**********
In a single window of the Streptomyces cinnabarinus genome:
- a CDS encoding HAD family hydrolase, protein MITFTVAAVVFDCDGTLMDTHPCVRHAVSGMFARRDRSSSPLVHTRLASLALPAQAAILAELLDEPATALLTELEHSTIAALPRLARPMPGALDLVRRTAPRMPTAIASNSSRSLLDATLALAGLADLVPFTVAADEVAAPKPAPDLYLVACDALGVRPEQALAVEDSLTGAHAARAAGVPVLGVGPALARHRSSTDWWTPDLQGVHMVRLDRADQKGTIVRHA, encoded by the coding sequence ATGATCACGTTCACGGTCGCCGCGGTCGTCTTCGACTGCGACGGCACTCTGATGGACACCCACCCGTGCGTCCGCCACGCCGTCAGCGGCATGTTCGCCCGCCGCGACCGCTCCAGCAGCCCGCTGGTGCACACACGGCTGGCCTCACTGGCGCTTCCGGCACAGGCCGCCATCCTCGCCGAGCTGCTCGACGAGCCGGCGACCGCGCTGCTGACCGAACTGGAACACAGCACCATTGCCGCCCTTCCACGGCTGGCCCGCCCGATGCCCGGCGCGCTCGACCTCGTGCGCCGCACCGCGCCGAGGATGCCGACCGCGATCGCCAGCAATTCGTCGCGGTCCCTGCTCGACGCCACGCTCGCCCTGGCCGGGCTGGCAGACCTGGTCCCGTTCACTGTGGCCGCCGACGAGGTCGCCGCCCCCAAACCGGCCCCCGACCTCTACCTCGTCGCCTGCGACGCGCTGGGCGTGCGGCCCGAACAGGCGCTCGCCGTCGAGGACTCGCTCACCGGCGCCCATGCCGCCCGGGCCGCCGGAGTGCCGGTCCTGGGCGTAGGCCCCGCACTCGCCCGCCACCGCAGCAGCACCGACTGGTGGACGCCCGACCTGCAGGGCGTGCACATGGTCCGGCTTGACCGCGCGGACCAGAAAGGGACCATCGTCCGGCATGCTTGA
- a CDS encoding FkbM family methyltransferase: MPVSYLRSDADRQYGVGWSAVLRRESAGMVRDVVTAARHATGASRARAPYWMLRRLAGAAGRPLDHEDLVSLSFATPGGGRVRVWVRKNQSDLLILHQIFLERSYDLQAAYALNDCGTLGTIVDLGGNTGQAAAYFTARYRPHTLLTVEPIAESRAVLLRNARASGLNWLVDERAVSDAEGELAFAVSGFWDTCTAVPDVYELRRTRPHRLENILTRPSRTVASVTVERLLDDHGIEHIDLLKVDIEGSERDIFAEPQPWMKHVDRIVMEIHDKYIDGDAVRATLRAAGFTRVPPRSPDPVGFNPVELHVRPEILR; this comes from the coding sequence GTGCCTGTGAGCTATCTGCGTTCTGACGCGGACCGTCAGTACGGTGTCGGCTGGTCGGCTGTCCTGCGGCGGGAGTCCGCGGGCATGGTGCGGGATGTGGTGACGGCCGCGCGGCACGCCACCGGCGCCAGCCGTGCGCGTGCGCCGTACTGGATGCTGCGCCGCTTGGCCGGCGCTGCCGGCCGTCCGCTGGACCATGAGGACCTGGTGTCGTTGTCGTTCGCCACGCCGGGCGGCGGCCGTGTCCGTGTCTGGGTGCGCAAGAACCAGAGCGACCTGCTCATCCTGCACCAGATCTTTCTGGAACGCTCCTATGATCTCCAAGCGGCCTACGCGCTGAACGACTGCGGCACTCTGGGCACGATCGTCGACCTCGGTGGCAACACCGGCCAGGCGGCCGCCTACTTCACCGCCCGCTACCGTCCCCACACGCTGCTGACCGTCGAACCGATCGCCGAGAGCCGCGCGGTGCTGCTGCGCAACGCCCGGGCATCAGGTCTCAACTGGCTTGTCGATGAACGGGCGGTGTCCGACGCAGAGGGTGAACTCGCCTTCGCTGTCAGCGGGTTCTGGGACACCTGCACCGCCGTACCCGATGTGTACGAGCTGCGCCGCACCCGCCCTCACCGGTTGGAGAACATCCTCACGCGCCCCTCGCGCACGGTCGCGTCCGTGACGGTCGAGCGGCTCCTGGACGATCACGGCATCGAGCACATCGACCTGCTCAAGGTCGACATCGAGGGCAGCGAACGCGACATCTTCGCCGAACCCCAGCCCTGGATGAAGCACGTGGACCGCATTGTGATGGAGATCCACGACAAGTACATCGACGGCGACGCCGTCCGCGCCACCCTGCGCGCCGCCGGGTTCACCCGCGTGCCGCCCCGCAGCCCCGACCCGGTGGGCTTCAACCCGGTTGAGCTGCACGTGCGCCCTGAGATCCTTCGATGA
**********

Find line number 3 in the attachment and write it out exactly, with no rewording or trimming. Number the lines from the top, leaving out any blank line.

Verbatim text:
- a CDS encoding FkbM family methyltransferase: MPVSYLRSDADRQYGVGWSAVLRRESAGMVRDVVTAARHATGASRARAPYWMLRRLAGAAGRPLDHEDLVSLSFATPGGGRVRVWVRKNQSDLLILHQIFLERSYDLQAAYALNDCGTLGTIVDLGGNTGQAAAYFTARYRPHTLLTVEPIAESRAVLLRNARASGLNWLVDERAVSDAEGELAFAVSGFWDTCTAVPDVYELRRTRPHRLENILTRPSRTVASVTVERLLDDHGIEHIDLLKVDIEGSERDIFAEPQPWMKHVDRIVMEIHDKYIDGDAVRATLRAAGFTRVPPRSPDPVGFNPVELHVRPEILR; this comes from the coding sequence GTGCCTGTGAGCTATCTGCGTTCTGACGCGGACCGTCAGTACGGTGTCGGCTGGTCGGCTGTCCTGCGGCGGGAGTCCGCGGGCATGGTGCGGGATGTGGTGACGGCCGCGCGGCACGCCACCGGCGCCAGCCGTGCGCGTGCGCCGTACTGGATGCTGCGCCGCTTGGCCGGCGCTGCCGGCCGTCCGCTGGACCATGAGGACCTGGTGTCGTTGTCGTTCGCCACGCCGGGCGGCGGCCGTGTCCGTGTCTGGGTGCGCAAGAACCAGAGCGACCTGCTCATCCTGCACCAGATCTTTCTGGAACGCTCCTATGATCTCCAAGCGGCCTACGCGCTGAACGACTGCGGCACTCTGGGCACGATCGTCGACCTCGGTGGCAACACCGGCCAGGCGGCCGCCTACTTCACCGCCCGCTACCGTCCCCACACGCTGCTGACCGTCGAACCGATCGCCGAGAGCCGCGCGGTGCTGCTGCGCAACGCCCGGGCATCAGGTCTCAACTGGCTTGTCGATGAACGGGCGGTGTCCGACGCAGAGGGTGAACTCGCCTTCGCTGTCAGCGGGTTCTGGGACACCTGCACCGCCGTACCCGATGTGTACGAGCTGCGCCGCACCCGCCCTCACCGGTTGGAGAACATCCTCACGCGCCCCTCGCGCACGGTCGCGTCCGTGACGGTCGAGCGGCTCCTGGACGATCACGGCATCGAGCACATCGACCTGCTCAAGGTCGACATCGAGGGCAGCGAACGCGACATCTTCGCCGAACCCCAGCCCTGGATGAAGCACGTGGACCGCATTGTGATGGAGATCCACGACAAGTACATCGACGGCGACGCCGTCCGCGCCACCCTGCGCGCCGCCGGGTTCACCCGCGTGCCGCCCCGCAGCCCCGACCCGGTGGGCTTCAACCCGGTTGAGCTGCACGTGCGCCCTGAGATCCTTCGATGA